Sunday, February 21, 2010

To market, to market...

I bought Primo a copy of Percy Jackson's The Lightning Thief a while ago at the thrift store. He tried to read it but asserted that it was too scary, so it was lent out to someone and has never been seen again.

NOW, of course, Primo wants to read The Lightning Thief, because he wants to see the movie but he, purist apple that he is, wants to read the book first.
Now I am a sucker for people wanting books, so I borrowed the book from The Boy the last time I was at Gina's. Primo whipped through it in a little under two days.

He wanted to read more. I know how that feels, to want to keep reading a series of books until you come to the end. So when the library hold list was like a hundred people long, I stopped at Borders on Friday, my day sans children, and bought the next three books. (I also picked up the seventh Ricky Ricotta book for Seg, so he wouldn't feel left out, although he has picked up Lightning Thief, is not in the least frightened by it, and is enjoying it immensely.)

I had a lovely potter round the bookstore and bought some stuff.

For moi:
Dead Lucky by Lincoln Hall. Yeah, I like reading about crazy mountaineering adventures while curled up on my couch under a blanket.
The White Tiger. It won the 2008 Booker, need I say more? I am a SUCKER for the Booker. Even after reading Line of Beauty.
This Book is Overdue!. By the author of the very enjoyable Dead Beat, and about librarians. How could I NOT buy this?

You know how sometimes you go to the bookstore and despite money burning a hole in your pocket, there's nothing you want to buy? (Oh, it's rare, but it DOES happen, even to me.) And other times you go and could stagger out with an armload of books? This time I could have gone home with an armload but I controlled myself somewhat.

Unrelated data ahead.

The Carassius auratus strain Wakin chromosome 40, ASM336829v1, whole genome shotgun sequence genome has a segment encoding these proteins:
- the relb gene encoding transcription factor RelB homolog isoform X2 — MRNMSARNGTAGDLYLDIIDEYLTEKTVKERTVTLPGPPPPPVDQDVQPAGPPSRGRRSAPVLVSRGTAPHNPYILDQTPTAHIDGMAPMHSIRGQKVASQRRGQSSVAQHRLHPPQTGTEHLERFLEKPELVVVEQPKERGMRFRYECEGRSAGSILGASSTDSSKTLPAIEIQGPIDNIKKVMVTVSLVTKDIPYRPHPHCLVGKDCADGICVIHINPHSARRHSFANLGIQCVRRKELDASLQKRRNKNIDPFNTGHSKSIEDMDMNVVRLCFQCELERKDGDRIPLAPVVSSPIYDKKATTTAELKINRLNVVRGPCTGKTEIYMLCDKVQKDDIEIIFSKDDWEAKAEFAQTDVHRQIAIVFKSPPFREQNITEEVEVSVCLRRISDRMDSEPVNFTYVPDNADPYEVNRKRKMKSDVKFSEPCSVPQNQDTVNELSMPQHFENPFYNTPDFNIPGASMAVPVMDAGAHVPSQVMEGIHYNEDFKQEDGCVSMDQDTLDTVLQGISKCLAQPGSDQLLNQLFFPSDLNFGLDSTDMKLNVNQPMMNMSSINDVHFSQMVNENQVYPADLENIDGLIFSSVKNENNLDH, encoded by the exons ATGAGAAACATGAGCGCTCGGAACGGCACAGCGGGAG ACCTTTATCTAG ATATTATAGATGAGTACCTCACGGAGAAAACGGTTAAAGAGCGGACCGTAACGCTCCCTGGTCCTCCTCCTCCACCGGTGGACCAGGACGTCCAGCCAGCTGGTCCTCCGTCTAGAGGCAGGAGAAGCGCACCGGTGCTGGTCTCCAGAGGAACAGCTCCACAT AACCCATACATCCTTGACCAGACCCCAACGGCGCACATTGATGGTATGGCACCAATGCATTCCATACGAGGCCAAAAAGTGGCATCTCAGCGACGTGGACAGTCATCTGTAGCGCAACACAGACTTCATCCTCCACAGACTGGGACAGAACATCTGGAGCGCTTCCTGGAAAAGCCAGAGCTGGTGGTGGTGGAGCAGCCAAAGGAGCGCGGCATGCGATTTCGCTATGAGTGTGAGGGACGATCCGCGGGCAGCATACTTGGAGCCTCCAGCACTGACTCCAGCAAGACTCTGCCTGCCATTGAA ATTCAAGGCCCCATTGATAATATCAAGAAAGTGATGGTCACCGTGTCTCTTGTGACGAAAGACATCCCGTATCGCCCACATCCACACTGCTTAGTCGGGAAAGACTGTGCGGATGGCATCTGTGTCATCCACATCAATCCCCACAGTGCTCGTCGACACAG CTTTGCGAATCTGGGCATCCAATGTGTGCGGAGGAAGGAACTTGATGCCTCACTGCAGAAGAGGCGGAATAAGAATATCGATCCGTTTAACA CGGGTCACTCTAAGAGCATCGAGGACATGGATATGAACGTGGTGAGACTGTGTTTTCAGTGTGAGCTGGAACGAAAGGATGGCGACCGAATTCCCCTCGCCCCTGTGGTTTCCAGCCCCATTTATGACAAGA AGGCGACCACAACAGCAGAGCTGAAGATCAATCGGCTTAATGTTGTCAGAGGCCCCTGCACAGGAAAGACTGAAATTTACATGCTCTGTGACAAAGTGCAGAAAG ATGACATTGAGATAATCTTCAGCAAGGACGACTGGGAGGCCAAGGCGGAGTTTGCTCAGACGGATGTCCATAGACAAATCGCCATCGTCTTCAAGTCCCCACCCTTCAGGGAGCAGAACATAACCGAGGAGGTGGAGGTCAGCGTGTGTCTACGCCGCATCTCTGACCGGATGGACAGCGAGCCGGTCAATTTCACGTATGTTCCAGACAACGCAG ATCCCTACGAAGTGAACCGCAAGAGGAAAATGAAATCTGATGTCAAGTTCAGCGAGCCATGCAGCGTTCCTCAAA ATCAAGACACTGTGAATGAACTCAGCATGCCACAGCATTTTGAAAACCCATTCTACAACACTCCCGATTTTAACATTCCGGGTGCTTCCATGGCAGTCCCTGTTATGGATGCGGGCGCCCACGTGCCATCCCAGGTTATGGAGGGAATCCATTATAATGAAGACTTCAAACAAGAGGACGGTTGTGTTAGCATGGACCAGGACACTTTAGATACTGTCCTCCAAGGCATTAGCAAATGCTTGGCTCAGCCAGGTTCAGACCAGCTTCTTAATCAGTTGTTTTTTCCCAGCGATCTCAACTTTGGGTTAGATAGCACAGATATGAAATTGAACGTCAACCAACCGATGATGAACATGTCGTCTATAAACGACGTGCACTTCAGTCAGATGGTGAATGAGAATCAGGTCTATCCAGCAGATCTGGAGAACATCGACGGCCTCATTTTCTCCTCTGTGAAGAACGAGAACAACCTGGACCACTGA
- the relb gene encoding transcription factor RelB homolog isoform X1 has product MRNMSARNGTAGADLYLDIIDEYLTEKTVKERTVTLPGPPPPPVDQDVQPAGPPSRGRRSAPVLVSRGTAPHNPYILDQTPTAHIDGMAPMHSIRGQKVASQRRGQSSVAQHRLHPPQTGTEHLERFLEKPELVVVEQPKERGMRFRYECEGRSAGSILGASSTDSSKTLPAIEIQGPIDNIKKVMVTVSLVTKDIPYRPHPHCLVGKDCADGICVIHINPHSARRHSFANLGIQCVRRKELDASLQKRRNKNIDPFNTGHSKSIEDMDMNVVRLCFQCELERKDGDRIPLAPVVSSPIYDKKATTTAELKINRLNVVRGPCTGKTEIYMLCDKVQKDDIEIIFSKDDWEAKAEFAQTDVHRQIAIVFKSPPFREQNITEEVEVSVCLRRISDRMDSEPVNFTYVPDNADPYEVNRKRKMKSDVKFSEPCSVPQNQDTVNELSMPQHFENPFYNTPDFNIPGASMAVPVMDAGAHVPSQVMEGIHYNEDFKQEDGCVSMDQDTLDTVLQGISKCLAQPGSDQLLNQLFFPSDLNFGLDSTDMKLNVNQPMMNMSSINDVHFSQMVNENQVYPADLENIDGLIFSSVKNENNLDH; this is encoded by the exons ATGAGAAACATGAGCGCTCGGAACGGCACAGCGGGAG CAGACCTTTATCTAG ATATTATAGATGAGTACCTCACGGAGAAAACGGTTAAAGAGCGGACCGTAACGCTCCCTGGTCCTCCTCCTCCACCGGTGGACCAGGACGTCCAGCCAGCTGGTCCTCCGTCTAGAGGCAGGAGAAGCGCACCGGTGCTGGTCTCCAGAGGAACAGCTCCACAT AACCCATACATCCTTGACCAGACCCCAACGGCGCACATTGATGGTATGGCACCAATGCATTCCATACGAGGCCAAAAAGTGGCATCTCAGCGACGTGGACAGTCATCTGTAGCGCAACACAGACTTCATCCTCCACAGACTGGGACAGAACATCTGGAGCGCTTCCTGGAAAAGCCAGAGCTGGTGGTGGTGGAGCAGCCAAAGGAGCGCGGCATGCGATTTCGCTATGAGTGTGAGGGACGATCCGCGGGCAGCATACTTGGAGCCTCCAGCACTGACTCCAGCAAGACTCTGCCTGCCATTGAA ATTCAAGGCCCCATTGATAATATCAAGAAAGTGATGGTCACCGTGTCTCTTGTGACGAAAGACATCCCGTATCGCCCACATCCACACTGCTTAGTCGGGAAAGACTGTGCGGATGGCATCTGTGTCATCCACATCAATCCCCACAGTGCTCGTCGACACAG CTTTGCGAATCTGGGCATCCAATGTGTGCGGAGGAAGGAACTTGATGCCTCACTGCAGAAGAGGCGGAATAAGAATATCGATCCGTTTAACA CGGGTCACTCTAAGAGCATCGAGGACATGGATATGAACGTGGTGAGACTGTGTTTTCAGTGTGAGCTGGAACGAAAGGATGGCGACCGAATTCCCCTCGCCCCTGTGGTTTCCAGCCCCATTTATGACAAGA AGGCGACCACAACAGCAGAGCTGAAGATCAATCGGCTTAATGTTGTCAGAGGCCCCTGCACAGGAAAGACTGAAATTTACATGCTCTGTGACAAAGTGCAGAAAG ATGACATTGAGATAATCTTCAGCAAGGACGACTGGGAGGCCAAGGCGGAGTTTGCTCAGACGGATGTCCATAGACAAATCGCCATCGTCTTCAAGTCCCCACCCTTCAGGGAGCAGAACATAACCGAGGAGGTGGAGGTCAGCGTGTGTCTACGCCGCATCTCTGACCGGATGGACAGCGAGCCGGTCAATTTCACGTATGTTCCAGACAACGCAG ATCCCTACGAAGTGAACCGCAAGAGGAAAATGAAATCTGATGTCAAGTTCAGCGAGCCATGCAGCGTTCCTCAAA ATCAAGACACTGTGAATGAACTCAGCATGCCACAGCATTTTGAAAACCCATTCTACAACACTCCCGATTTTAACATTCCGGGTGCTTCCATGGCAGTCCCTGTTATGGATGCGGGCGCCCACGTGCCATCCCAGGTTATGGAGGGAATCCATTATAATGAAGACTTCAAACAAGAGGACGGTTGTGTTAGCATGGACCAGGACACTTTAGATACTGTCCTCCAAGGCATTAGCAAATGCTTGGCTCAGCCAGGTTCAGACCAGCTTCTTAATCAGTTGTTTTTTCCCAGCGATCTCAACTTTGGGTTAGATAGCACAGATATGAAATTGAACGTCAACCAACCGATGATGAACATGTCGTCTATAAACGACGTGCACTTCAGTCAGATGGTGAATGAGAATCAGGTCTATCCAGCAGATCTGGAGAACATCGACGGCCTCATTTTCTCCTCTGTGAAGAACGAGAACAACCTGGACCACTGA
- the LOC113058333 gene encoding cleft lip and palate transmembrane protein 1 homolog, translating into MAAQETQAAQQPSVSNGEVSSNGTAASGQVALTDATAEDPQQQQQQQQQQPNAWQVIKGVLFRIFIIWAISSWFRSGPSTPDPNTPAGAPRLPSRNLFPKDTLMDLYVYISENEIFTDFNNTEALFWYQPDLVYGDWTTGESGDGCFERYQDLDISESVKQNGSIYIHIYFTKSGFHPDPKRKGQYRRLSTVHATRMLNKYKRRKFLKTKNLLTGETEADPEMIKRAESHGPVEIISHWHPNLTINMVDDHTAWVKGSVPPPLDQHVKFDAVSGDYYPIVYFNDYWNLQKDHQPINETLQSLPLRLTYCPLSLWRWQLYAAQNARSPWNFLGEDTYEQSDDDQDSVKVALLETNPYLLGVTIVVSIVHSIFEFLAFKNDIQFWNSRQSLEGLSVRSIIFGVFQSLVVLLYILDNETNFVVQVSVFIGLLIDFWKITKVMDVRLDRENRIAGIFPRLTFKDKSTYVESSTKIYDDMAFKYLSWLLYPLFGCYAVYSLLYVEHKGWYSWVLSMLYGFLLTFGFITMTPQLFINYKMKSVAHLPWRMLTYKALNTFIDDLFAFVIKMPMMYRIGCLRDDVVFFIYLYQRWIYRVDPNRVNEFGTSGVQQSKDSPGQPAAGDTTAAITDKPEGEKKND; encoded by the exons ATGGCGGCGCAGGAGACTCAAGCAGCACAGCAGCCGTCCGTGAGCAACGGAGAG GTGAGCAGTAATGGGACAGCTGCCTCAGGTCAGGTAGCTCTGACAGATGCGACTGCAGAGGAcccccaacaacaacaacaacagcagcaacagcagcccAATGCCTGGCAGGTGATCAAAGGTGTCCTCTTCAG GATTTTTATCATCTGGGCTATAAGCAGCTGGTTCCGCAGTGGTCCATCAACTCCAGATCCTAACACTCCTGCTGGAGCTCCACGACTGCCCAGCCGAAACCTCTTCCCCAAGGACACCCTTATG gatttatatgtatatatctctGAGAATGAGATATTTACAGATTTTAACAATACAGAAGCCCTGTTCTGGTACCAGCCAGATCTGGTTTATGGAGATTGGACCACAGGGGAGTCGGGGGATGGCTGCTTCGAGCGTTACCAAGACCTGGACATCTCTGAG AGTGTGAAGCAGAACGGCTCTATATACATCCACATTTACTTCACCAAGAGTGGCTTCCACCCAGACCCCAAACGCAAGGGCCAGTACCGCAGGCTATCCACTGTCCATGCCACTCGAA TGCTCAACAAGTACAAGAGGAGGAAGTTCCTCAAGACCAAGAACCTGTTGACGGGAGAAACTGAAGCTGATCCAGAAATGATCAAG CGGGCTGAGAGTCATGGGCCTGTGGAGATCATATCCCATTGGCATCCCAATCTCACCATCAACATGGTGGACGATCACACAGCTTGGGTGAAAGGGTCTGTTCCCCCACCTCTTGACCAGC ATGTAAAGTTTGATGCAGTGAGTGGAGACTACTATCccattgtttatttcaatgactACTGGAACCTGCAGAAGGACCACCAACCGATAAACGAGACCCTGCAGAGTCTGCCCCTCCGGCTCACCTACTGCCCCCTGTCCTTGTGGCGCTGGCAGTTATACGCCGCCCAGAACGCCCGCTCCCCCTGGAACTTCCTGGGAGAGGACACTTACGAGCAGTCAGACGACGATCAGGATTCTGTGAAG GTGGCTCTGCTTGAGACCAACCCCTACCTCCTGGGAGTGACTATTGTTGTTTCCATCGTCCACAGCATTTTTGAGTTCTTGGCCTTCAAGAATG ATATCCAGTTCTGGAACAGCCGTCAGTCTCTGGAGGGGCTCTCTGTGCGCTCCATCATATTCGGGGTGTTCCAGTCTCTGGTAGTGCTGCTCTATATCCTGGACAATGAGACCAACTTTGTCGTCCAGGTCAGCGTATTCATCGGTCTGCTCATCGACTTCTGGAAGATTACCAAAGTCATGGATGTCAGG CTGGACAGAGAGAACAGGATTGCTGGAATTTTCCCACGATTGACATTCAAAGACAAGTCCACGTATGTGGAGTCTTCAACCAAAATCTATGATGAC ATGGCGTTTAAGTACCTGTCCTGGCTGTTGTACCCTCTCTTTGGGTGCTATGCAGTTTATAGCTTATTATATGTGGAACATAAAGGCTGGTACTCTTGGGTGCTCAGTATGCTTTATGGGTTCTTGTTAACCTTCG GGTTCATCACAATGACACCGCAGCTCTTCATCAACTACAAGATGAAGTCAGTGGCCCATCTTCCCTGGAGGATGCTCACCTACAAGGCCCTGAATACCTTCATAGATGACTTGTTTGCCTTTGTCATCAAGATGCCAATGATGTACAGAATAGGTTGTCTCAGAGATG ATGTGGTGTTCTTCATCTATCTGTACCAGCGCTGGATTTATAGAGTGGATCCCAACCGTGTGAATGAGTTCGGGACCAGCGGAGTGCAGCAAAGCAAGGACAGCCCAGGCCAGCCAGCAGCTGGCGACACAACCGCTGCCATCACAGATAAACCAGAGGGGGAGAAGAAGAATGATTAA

Especially since H had just given me for Valentine's Day a BOOK. A book he picked out himself. A book I think I might enjoy. It's called Odd Mom Out, by Jane Porter, and it looks funny.
He knows the way to my heart - especially since he paired the book with a nice bar of good dark chocolate. Nice man.

My Family and Other Animals


Yes, yes, I am yelling at you.
Kim, was it you?
Because, dammit, woman, I have WORK to do!

I can't just sit around all day reading books that make me laugh out loud, and sometimes, laugh till I cry.

Are you pleased with yourself, missy?
Are you? Huh?

UPDATED: Well, how embarrassing. Thank God it was Kim and not someone who might expect dignity and decorum from me. Turns out it was Pip at Meet Me at Mike's. I can't really yell at her as I "know" her in a much more dignified and/or reserved manner than I do Kim (that is, I am pretty confident she, if she even knew who I might be, would still labor under the delusion that I am a mature, responsible adult.) Kim, however, long ago lost such delusions, but fortunately she is also quite possibly my twin separated at birth.

Thursday, February 18, 2010

And finally Winter, with its bitin', whinin' wind, and all the land will be mantled with snow.

We are riding out our third 2-hour delay this week. We didn’t have a 2-hour delay yesterday – because school was closed.
School was closed all last week.
And yesterday. Did I mention that?